Some kind of protection spell has seemingly been cast over Lake City, which has dodged the nefarious gentrification wave that’s hit many other North Seattle neighborhoods. Originally the Red Brick Road between Seattle and Bothell and now the southern terminus of Washington State Route 522, Lake City Way is your typical highway mix of tire stores, strip clubs, nail salons, 1940s-era roadhouses, and cannabis shops. In recent years, however, this mix has become interspersed with mom-and-pop shops serving cuisine from around the world. In this love letter to Lake City, we’re focusing on the crux of LCW and 125th, although we encourage more exploration north or south if you’re a walker. Here’s how to stuff yourself on foot in this down-to-earth historic Seattle neighborhood, no matter what time of day.
9 a.m.: Breakfast
There’s a few places to get a regular cup of joe in Lake City, but the coffee princesses among us will want to start at Kaffeeklatsch, at 12513 Lake City Way. Brewing beans from local roastery Seattle Coffee Works, this cute coffeeshop/bakery is generating some of the best smells in the neighborhood, between the coffee and their selection of German pastries. Alongside your cappuccino, grab a slice of blechkuchen (a fruit-studded sheet cake with a madeleine-like texture) or maybe zitronenmohnkuchen (a glazed lemon–poppyseed coffee cake), or perhaps even a käselaugenstange (an extremely correct German pretzel roll with Gruyere baked on top) to go. Don’t forget to browse the shelves, where you can pick up some duck eggs, local honey, bespoke kombucha, and other goods from local producers.
Hopefully you brought a tote to haul it all across the road to…
You might surprise the server when you sidestep the Door Dashers and ask for a table atChinese dumpling-and-noodle house Mount&Bao (12534 Lake City Way), since the dine-in scene doesn’t heat up until evening. You might even have the place to yourself, which is good because you don’t need distractions when there’s important work to do. Pan-fried pork xiao long bao, united by their starchy fried-out communal skirt, are required eating here — plus they come in the giant two-foot-tall multi-level bamboo steamer, very grand to behold. The hand-pulled beef noodles are a whole spectacle too, speaking of beholding things: a huge Gordian knot of fat, chewy noodles coated in chili oil, dotted with bits of minced beef, and stacked with cucumber matchsticks.
We’d tell you to get the dry-fried garlic green beans as well, but you need to budget your stomach real estate for your…
3 p.m.: Afternoon snack
You’ve had empanadas, but have you had Argentine ones from Seatango (12728 Lake City Way)? There are a few diffs between these and other regional Latin American ones: The pastry is a little thinner, the beef empanada has green olives inside, they come in cool flavors like spicy tuna or corn and cheese, and they’re all served with green, garlicky chimichurri sauce for drizzling. Make sure to chat with lovely Monica Di Bartolomeo, who owns the bakery with her husband, Ariel Firpo, about which cookie you’re going to pocket on your way out. We recommend the dulce de leche-filled alfajores and the quince pastafrolas.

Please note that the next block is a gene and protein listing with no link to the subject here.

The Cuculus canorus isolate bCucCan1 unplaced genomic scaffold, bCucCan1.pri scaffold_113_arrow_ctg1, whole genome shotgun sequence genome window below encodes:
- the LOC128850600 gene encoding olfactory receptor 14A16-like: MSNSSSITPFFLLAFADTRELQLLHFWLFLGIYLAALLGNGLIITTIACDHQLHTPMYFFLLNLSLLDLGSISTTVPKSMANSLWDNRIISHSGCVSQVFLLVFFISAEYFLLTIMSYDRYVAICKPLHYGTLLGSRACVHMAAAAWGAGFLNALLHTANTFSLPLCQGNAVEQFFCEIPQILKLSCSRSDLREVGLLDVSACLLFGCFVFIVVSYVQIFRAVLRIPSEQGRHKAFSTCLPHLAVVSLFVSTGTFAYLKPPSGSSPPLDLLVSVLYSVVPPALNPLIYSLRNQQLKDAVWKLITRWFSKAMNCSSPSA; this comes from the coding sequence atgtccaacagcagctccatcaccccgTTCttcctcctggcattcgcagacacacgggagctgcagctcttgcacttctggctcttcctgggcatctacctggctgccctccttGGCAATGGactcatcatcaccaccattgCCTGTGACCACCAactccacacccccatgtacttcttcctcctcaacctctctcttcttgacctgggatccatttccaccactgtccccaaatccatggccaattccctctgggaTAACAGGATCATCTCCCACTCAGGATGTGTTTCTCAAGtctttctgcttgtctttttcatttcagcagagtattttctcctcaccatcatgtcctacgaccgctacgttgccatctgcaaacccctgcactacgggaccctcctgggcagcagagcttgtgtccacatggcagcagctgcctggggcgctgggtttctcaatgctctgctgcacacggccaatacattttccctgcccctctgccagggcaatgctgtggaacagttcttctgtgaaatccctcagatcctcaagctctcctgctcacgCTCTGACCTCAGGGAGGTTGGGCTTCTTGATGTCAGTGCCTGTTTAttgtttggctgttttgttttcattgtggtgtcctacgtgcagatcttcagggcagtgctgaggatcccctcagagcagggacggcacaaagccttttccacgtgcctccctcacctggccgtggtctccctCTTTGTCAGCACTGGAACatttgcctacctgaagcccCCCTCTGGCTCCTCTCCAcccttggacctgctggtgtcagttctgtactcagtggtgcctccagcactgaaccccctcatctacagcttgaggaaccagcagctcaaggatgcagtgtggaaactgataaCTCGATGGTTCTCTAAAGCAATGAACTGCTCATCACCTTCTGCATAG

Oh, you’re full? Take a lap through the Grocery Outlet across the street, because you’re gonna need to limber up for….
6 p.m.: Dinner
The nice thing about eating sushi in Seattle is the variety. If you don’t have $400 to drop on Sushi Kashiba and if setting an alarm for midnight to try to snag a res at Taneda isn’t for you, there are cheaper, almost-comparable sushi options available. Toyoda Sushi (12543 Lake City Way) is every bit as exquisite as the more celebrated sushi-yas, but with the look and feel of a family-owned neighborhood joint. If you’re able to, snag a seat at the bar so you can watch the sushi itamae working — the fish here is so heartbreakingly fresh that you can see it with your eyeballs. Keep it casual with specialty rolls and sashimi, or go all out with the buttery, savory seared hamachi and/or the melt-in-your-mouth black cod. Even the teriyaki is spectacular. Add to this a homey Japanese tavern vibe, chatty service, and the fact that you can wear your walking shoes — Toyoda is a total treasure.
Speaking of walking, time to walk directly next door…
8 p.m.: Cocktails
Perhaps you’re too stuffed by this point for a heavy beer, but how about a nice cocktail? Or both? Well, Brother Barrel (12535 Lake City Way) has both angles covered with their assortment of beer cocktails. Lake City’s go-to-cocktail lounge is also a brewery — or is it the other way around? — and their fascinating cocktail list includes things like the Drunken Monk, with whiskey, orange Curacao, ginger syrup, mint, and Berliner Weisse, and the Brother’s Old Fashioned, blending Trail’s End bourbon with B-Town Brown ale syrup. For those who are skewing non-alc, you can swap in ginger beer for beer-beer, or have the bartender create something for you to spec. And of course, if you’d rather have a pint, BB’s beer collection is massive.
You might want to chug an Underberg real quick, to make room for…
9 p.m.: Dessert
Despite what most New Yorkers say, you CAN get legit Sicilian-style cannoli in Seattle. But unless you want your cannolis before 6 p.m. —hey, some do! — Kelly Cannoli will be closed when mainstream dessert time rolls around. Cool hack, though: Just stay where you are, because Brother Barrel has the late-night cannoli hookup! The brewery carries Kelly’s chocolate chip cannolis, dusted with powdered sugar and more mini-chips, along with Kaffeeklatch’s schokogugelhopf (chocolate Bundt cake), served à la mode. The next day, when you’re craving more cannoli, head south about 10 blocks, where New Jersey transplant Kelly McGinty-Wilson is serving about a dozen styles, like lemon zest, pistachio, and a classic white with maraschino cherry, out of her little pink hut.